You mentioned that you avoided Rules Gimmicks and Social Contract tenets.  You should feel free to use those to bridge the gap into HQ.   Since you noted that you'd probably be playing a modified version of HQ, if there is any doubt about how to modify, one might let that be established in one of your ongoing Uni sessions as a Gimmick.  Especially when the session invents something that you're not sure how to handle in HQ..."Ok, I say we handle the power of the Phage like Animism in HQ - 1 Coin" "Sure, but instead of the rule for X use ...."  that sort of thing.

Looking forward to hearing more about how it goes.
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Dave Versace
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« Reply #2 on: January 30, 2004, 12:49:39 PM »

Ralph

An excellent idea that I can't believe we hadn't considered before. It might help to solve a small 'creative differences' problem that has cropped up since that session. Yesterday a couple of us flashed around a few speculative emails considering various aspects of the setting, at which point another player sent a pretty sharp reply that she would rather these matters were debated face to face.

Fair enough, she was having a pretty rough day at work and didn't have the time to sit around worldbuilding (neither did I, but that's another matter...). Yet one of the worries I have is that, knowing my group, someone will start to lose interest if the momentum starts to wane, and inevitably when that happens they drag some or all of the rest of us with it.

I've suggested that we start each session with a short, tightly focused Uni session (maybe limiting the starting Coins to 10 per person or so) to "flesh out" some part of the world: "Tonight we're looking at the Cabal in the Senate".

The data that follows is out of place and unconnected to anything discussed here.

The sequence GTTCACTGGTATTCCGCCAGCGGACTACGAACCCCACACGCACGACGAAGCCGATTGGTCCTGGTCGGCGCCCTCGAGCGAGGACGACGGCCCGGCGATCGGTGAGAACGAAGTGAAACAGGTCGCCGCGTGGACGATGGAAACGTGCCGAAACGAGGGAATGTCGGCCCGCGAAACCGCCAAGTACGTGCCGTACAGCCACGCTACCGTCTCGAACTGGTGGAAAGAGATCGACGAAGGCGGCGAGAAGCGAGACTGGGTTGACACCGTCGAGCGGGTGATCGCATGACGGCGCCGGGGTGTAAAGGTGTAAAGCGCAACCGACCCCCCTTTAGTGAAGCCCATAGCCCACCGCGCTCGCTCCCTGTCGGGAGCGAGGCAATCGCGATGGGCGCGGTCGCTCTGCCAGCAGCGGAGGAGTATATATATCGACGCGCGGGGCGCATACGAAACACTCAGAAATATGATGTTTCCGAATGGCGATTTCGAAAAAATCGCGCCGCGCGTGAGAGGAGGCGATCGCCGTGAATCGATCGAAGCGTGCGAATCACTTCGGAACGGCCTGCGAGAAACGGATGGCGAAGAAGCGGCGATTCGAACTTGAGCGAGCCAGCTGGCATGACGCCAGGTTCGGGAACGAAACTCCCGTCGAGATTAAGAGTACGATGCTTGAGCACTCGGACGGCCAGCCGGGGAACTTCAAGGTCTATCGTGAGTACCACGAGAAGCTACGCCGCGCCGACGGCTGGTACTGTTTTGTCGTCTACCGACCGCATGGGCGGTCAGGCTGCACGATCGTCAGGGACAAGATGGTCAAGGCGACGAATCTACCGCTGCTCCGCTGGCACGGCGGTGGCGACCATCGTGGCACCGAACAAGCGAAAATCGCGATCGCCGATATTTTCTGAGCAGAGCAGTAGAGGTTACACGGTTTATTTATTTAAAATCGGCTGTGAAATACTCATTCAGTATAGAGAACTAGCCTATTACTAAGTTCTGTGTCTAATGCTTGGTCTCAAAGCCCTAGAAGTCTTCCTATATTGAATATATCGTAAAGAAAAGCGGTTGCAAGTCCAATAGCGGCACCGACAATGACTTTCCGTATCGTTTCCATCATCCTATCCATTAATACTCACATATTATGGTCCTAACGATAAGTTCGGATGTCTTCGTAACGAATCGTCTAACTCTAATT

Unfortunately I'm the only one who (sort of) knows the HQ rules, so we'd be starting pretty HQ-lite. That means that until the others are comfortable enough with the rules, they're probably not going to be making suggestions like "use Animism". That said, we've sort of agreed that Fu can probably work pretty much like Common Magic (subject to stress-testing in play) and I've suggested that we use a modded Theism for magic. But we have yet to really establish what magic is, and that's one of the bones of contention, so we'll see.

Hmm, that was a ramble. Anyway, I certainly will update as events warrant.

Dave
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Dave Versace
dave@otherleg.com
"Ever notice that B.A.'s flavour text swells in direct proportion to how much one of our characters is getting screwed?" - Brian, KoDT
RaconteurX
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« Reply #3 on: January 30, 2004, 03:21:12 PM »

Very cool example, Dave. Universalis' handiness as a method for collaborative worldbuilding was one of the main reasons I purchased it. Its usefulness in further fleshing out a setting on the fly or advancing a storyline "behind the scenes" is also something that caught my eye.

Ralph, great suggestion on how to use Rules Gimmicks to outline house rules in other game systems. I had not considered that, and it definitely gels with Uni's overall usefulness as a general roleplaying tool. Troupe-style play may see a resurgence soon, and Uni suits the concept nicely.
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Dave Versace
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« Reply #4 on: January 31, 2004, 02:40:29 PM »

Michael